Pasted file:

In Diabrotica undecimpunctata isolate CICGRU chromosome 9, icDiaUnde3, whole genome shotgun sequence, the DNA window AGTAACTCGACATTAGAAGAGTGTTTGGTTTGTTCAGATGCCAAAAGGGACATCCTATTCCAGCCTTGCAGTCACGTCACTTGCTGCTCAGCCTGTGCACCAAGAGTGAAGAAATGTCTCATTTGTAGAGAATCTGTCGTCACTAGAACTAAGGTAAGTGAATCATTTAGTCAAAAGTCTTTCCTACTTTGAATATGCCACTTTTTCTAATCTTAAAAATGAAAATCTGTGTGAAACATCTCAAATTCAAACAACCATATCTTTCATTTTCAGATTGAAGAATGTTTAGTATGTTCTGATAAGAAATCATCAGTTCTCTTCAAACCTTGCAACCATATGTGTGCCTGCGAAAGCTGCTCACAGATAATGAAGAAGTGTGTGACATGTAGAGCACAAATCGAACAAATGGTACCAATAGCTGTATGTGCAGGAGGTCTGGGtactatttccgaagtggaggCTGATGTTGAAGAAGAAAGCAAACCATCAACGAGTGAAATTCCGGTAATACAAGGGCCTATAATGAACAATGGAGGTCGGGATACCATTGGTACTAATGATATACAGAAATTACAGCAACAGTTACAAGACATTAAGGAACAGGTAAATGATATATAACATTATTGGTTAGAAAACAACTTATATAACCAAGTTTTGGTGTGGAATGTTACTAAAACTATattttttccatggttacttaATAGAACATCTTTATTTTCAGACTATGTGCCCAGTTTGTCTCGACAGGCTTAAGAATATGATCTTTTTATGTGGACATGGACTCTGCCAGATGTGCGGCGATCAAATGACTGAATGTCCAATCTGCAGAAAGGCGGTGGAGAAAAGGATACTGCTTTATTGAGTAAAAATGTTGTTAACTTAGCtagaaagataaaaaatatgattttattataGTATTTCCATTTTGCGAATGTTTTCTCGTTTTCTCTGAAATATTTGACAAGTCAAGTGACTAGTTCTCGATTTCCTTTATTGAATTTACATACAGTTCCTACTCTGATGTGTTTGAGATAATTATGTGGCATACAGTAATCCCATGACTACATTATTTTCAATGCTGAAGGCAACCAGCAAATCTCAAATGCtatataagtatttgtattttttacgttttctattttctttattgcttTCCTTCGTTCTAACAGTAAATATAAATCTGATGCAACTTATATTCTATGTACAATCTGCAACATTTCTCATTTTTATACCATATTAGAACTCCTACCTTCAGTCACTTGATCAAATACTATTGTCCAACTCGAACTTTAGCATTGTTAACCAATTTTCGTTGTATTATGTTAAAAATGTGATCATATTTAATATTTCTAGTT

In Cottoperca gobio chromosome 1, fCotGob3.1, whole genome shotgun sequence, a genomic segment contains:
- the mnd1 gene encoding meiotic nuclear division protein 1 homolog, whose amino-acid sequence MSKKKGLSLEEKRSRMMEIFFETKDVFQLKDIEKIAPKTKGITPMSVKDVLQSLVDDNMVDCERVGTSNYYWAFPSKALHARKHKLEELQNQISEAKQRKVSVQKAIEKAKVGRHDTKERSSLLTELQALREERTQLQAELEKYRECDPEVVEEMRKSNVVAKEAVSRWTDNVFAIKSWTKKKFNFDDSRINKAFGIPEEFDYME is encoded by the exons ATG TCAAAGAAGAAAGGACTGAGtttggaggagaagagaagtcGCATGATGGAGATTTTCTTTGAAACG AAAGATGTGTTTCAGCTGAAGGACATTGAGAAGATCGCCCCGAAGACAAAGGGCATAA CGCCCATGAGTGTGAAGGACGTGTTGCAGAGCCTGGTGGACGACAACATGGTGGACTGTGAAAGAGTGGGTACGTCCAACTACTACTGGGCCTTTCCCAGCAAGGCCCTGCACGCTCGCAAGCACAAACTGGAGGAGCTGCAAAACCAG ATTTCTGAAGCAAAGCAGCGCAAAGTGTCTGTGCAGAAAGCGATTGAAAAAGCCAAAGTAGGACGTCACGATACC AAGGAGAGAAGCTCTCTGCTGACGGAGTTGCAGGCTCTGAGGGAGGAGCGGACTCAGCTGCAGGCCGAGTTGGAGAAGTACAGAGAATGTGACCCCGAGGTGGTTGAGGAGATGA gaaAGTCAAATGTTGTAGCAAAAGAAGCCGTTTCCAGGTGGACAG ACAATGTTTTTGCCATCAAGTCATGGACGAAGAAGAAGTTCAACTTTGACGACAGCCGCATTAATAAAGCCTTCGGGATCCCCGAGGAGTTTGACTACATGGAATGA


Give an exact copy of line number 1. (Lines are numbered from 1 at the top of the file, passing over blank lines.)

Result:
In Diabrotica undecimpunctata isolate CICGRU chromosome 9, icDiaUnde3, whole genome shotgun sequence, the DNA window AGTAACTCGACATTAGAAGAGTGTTTGGTTTGTTCAGATGCCAAAAGGGACATCCTATTCCAGCCTTGCAGTCACGTCACTTGCTGCTCAGCCTGTGCACCAAGAGTGAAGAAATGTCTCATTTGTAGAGAATCTGTCGTCACTAGAACTAAGGTAAGTGAATCATTTAGTCAAAAGTCTTTCCTACTTTGAATATGCCACTTTTTCTAATCTTAAAAATGAAAATCTGTGTGAAACATCTCAAATTCAAACAACCATATCTTTCATTTTCAGATTGAAGAATGTTTAGTATGTTCTGATAAGAAATCATCAGTTCTCTTCAAACCTTGCAACCATATGTGTGCCTGCGAAAGCTGCTCACAGATAATGAAGAAGTGTGTGACATGTAGAGCACAAATCGAACAAATGGTACCAATAGCTGTATGTGCAGGAGGTCTGGGtactatttccgaagtggaggCTGATGTTGAAGAAGAAAGCAAACCATCAACGAGTGAAATTCCGGTAATACAAGGGCCTATAATGAACAATGGAGGTCGGGATACCATTGGTACTAATGATATACAGAAATTACAGCAACAGTTACAAGACATTAAGGAACAGGTAAATGATATATAACATTATTGGTTAGAAAACAACTTATATAACCAAGTTTTGGTGTGGAATGTTACTAAAACTATattttttccatggttacttaATAGAACATCTTTATTTTCAGACTATGTGCCCAGTTTGTCTCGACAGGCTTAAGAATATGATCTTTTTATGTGGACATGGACTCTGCCAGATGTGCGGCGATCAAATGACTGAATGTCCAATCTGCAGAAAGGCGGTGGAGAAAAGGATACTGCTTTATTGAGTAAAAATGTTGTTAACTTAGCtagaaagataaaaaatatgattttattataGTATTTCCATTTTGCGAATGTTTTCTCGTTTTCTCTGAAATATTTGACAAGTCAAGTGACTAGTTCTCGATTTCCTTTATTGAATTTACATACAGTTCCTACTCTGATGTGTTTGAGATAATTATGTGGCATACAGTAATCCCATGACTACATTATTTTCAATGCTGAAGGCAACCAGCAAATCTCAAATGCtatataagtatttgtattttttacgttttctattttctttattgcttTCCTTCGTTCTAACAGTAAATATAAATCTGATGCAACTTATATTCTATGTACAATCTGCAACATTTCTCATTTTTATACCATATTAGAACTCCTACCTTCAGTCACTTGATCAAATACTATTGTCCAACTCGAACTTTAGCATTGTTAACCAATTTTCGTTGTATTATGTTAAAAATGTGATCATATTTAATATTTCTAGTT